According to the World Health Organization approximately 35 million people worldwide were living with HIV-1 at the end of 2014 and 1.2 million people died from this disease during the same year. Vaccination is the most effective strategy to prevent infectious diseases but over 25 years of research has failed to generate one against HIV-1. The correlate of protection for most existing vaccines is the development of neutralizing antibodies (1). Due to the genetic variability of HIV-1, a successful vaccine will however need to elicit broadly neutralizing antibodies (bnAbs) that target conserved epitopes on the envelope glycoprotein (Env) (4). Several of these antibodies have been isolated from HIV-1 infected individuals and, upon passive transfer into non- human primates or genetically engineered humanized mice, these antibodies protect against an infection with chimeric simian/human immunodeficiency virus (SHIV) or HIV-1, respectively (5-9). Using immunoglobulin knock-in mice expressing the predicted germline version of a selected bnAb, the proposed research aims to determine the antigenic requirements for a vaccine that can elicit bnAbs in humans. During the K99 phase, I will use these mice to develop a vaccination strategy that can drive the maturation of a specific bnAb from the activation of its predicted germline expressing nave B cell. The knock-mice will be immunized with engineered Env-based antigens developed in collaboration with Dr. Rogier Sanders at the University of Amsterdam. Antigen-specific B cell responses will be analyzed in detail by flow cytometry and single B cell sorting, as well as cloning and sequencing of individual B cell receptors, as previously established in our laboratory (12). Serum and monoclonal antibodies will be evaluated for neutralization against HIV-1 in collaboration with Dr. Michael Seaman at the Beth Israel Deaconess medical Center. The K99 phase will be conducted in the Laboratory of Dr. Michel Nussenzweig at The Rockefeller University. Dr. Nussenzweig has long-standing experience in the field of B cell research. More recently, Dr. Nussenzweig has applied his knowledge to study B cell responses against HIV-1. He has mentored a number of successful postdocs, who now have their own careers as independent investigators. The Rockefeller University provides an outstanding environment for the proposed research and for young scientists to prepare for a career as independent investigators. Apart from gaining additional laboratory skills, mentorship experience and support in future job-search from Dr. Michel Nussenzweig and his laboratory, I plan to attend courses and workshops organized by the Rockefeller University and/or the tri-institutional environment including Memorial Sloan-Kettering and Weill Cornell Medical College with the aim to become a successful independent investigator. During the R00 phase, promising vaccine regimens tested in immunoglobulin knock-in mice will be tested and adapted to animals that have polyclonal immune systems including humanized mice expressing the full complement of human antibody germline genes. The information obtained from the experiments outlined in this proposal will be critical to develop a protective vaccine against HIV-1.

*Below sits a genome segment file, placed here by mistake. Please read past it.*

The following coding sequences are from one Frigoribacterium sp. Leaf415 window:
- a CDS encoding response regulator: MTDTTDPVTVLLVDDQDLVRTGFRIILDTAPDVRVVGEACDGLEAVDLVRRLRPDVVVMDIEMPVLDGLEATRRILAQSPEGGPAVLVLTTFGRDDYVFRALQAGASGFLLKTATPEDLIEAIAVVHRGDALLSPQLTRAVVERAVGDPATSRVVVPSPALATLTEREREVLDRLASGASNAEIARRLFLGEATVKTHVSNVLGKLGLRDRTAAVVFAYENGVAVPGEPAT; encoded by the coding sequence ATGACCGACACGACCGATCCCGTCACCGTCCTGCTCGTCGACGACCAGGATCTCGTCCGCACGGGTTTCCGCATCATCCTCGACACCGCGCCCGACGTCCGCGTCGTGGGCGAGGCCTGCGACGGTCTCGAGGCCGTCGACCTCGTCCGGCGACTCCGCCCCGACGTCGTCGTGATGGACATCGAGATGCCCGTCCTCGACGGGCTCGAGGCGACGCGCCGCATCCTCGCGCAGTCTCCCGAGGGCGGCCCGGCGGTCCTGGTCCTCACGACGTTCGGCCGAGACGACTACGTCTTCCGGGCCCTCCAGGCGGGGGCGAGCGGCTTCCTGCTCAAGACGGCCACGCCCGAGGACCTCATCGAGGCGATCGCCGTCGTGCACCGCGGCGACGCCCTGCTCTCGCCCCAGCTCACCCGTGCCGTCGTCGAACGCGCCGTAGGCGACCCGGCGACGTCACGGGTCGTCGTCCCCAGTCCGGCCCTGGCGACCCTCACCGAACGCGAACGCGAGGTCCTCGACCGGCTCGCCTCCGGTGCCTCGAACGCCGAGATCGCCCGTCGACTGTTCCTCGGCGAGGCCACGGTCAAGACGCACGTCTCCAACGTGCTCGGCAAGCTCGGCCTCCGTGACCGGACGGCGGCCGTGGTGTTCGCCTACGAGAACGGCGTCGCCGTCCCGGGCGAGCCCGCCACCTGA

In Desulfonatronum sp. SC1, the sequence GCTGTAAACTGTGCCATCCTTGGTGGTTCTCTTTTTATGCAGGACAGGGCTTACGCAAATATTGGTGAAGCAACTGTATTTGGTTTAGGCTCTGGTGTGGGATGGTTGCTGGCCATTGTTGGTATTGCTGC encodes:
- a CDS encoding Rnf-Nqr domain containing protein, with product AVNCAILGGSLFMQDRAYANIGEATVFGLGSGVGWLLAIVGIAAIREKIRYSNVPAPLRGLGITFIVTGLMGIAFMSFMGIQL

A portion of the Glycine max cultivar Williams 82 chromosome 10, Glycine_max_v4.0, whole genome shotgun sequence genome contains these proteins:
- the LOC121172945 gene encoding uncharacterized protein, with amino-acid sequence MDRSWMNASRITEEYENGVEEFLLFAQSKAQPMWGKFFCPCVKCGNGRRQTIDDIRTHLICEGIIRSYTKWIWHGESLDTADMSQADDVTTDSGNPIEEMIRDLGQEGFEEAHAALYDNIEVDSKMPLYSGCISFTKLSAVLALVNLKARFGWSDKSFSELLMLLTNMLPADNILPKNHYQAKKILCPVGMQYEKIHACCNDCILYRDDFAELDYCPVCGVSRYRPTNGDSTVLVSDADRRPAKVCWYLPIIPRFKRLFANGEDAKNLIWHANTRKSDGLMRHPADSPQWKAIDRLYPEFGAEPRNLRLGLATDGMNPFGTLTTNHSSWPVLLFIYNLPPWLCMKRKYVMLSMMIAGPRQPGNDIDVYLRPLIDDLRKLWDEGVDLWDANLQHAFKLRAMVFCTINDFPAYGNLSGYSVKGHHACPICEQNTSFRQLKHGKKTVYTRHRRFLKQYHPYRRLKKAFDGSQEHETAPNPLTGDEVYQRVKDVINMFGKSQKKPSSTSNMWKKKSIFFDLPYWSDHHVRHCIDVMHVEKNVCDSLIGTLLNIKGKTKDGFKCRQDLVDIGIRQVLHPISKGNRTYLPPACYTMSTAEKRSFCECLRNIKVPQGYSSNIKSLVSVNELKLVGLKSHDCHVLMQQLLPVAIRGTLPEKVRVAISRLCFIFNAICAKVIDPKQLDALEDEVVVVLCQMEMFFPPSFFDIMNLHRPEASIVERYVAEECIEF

Vaccination is the most effective strategy to prevent infectious diseases but over 25 years of research have failed to generate a vaccine against HIV. We propose to use new humanized mouse models to define a vaccine regimen that can lead to the development of a protective immune response against HIV. The information obtained from the experiments in this proposal will be critical to develop a protective vaccine for humans against HIV.
|Dosenovic, Pia; Kara, Ervin E; Pettersson, Anna-Klara et al. (2018) Anti-HIV-1 B cell responses are dependent on B cell precursor frequency and antigen-binding affinity. Proc Natl Acad Sci U S A 115:4743-4748|